From the November/December issue of The National Interest.
John Mueller, Atomic Obsession: Nuclear Alarmism from Hiroshima to Al-Qaeda (New York: Oxford University Press, 2009), 336 pp., $27.95.
Atomic Obsession: Nuclear Alarmism from Hiroshima to Al-Qaeda IT IS easy to overlook the fact that the most startling characteristic of our era is that we are still here. John Mueller reminds us that with the dawn of the nuclear age, we became obsessed first with the idea of all-out nuclear war, then with the idea that nuclear weapons would inevitably spread throughout the world, and, lately, that nuclear terrorism would threaten our cities.
Whether an optimist, a pessimist, a political scientist, a policy maker or merely a person of a certain age, almost all of us and much of our sense of culture has been preoccupied by the atom.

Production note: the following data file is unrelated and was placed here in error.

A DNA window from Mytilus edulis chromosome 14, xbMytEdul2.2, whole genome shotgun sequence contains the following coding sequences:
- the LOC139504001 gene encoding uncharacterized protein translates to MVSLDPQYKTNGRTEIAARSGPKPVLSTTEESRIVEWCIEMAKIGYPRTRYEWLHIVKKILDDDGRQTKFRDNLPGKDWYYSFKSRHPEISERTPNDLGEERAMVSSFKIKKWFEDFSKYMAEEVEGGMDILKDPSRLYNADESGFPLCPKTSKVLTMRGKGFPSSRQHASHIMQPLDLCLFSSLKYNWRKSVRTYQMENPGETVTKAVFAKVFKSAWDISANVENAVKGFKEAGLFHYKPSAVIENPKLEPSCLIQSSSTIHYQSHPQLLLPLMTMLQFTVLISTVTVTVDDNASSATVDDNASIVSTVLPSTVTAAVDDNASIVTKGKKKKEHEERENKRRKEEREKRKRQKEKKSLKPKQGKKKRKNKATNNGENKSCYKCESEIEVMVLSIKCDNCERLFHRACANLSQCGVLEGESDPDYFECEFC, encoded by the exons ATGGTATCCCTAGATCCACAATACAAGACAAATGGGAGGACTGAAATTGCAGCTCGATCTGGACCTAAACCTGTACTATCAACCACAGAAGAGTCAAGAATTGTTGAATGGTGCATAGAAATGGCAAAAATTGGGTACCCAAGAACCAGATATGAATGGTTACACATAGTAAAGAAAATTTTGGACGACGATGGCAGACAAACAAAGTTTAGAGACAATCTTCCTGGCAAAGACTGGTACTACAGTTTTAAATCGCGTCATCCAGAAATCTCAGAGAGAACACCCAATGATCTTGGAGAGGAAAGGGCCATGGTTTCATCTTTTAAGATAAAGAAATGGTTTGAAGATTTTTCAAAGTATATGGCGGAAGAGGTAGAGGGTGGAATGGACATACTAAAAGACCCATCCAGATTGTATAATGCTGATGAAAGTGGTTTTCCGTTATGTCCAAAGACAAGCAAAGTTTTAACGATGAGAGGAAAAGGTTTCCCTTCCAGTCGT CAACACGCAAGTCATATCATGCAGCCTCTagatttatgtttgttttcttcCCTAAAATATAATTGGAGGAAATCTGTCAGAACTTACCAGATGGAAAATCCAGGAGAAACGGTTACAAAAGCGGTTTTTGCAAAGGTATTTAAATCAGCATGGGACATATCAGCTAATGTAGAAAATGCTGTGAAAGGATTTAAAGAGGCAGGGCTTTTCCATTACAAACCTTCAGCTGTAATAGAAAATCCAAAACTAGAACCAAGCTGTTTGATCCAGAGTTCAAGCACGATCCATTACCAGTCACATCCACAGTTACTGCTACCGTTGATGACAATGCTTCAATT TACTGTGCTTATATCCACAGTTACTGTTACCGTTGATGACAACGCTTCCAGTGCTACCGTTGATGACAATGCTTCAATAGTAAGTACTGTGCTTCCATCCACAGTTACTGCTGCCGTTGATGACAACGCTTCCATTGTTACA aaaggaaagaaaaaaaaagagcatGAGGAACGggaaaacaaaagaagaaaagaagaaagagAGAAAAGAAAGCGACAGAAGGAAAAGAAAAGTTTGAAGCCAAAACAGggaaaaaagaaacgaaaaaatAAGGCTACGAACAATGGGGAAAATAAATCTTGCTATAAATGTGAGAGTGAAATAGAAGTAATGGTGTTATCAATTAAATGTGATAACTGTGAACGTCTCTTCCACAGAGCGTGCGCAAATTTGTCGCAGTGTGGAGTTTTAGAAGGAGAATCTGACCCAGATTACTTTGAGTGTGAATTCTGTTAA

At the start of the Cold War, many levelheaded American officials like George Kennan doubted that this conflict could last for long without either igniting world war or undermining American society. Others looked to a longer and brighter future, and as early as 1946, Bernard Brodie, the father of nuclear-deterrence strategy, believed that mutual and stable deterrence was possible. Others still foresaw nuclear power making electricity too cheap to meter or expected peaceful nuclear explosives to be a key to economic progress by cheaply building ports and canals. And more recently, Columbia professor Kenneth Waltz argued that while nuclear weapons would spread, the result would be to replicate the stability that characterized Soviet-American relations.